Another Wimbledon, and another spate of articles lamenting the state of British tennis. This year, it seem, we’ve done extra-specially badly—never before have all our singles players been knocked out by the first Thursday. The boss of the LTA thinks our players are too fat and lazy to compete. But surely all this gloom is over-the-top. British tennis may not be in a wonderful state, but it is a damn sight healthier than it was when I was a keen junior player, in the late 1980s and early 1990s. I remember those desperate days, when our hopes attached to the likes of John Lloyd, Jeremy Bates, Andrew Castle and Annabel Croft—players who never looked as if they had a hope of winning anything. Sure, at the moment we seem to have even less depth than we did then, especially in the women’s game. But we do have—in Andy Murray—a player who is capable of actually winning a Grand Slam (and who would surely have lasted beyond the first Thursday had he played). And before him we had Tim Henman, arguably the best male British player since Fred Perry. (Not to mention Greg Rusedski, although he doesn’t really count.)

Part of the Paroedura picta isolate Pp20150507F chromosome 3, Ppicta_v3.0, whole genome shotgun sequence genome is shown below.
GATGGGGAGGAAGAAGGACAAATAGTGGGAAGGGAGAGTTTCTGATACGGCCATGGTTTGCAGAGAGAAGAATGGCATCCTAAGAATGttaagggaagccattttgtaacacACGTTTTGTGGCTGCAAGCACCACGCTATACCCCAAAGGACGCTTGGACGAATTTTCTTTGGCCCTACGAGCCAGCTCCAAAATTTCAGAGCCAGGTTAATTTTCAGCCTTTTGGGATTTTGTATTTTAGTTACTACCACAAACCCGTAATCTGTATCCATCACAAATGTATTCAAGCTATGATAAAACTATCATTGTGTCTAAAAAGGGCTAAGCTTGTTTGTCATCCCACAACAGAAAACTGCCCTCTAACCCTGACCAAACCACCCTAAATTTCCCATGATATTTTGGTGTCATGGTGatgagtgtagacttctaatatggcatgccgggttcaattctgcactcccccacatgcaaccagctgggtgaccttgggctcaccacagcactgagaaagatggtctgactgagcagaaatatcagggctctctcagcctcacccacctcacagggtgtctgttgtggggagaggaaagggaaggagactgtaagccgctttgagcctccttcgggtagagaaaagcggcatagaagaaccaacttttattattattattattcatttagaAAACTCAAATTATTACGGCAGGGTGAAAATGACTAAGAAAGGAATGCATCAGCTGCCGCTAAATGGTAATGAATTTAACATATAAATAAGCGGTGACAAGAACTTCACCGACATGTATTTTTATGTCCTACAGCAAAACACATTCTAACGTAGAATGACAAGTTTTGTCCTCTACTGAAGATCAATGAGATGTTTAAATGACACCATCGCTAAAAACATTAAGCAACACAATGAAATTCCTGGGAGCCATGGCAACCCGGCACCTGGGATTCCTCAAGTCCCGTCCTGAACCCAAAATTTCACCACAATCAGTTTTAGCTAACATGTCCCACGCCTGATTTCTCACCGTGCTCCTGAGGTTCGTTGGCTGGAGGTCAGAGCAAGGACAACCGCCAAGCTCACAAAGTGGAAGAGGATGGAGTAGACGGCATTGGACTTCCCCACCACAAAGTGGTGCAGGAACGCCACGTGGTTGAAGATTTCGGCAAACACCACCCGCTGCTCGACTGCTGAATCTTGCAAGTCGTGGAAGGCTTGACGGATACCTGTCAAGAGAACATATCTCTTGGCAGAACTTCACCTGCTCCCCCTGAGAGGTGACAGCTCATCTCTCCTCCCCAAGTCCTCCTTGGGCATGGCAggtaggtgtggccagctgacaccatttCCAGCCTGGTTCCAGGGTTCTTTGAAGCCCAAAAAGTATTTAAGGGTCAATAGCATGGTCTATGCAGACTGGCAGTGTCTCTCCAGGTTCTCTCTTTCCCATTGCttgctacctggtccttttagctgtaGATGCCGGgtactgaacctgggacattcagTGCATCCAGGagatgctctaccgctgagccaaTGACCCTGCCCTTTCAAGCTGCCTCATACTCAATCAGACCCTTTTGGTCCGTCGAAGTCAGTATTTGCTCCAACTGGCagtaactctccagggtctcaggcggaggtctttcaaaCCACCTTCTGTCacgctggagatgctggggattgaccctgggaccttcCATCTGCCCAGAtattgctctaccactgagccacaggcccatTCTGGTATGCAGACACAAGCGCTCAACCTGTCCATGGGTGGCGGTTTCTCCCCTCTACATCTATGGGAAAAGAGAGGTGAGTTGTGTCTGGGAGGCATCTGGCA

People are always banging on about how elitist tennis is. I often play on public courts around London, and I see lots of black and Asian kids playing, many of whom are clearly extremely talented. In general, the standard of young players seems extremely high—certainly, much higher than when I was a junior. So I think we should cheer up a bit. The state of British tennis, for once, looks quite good.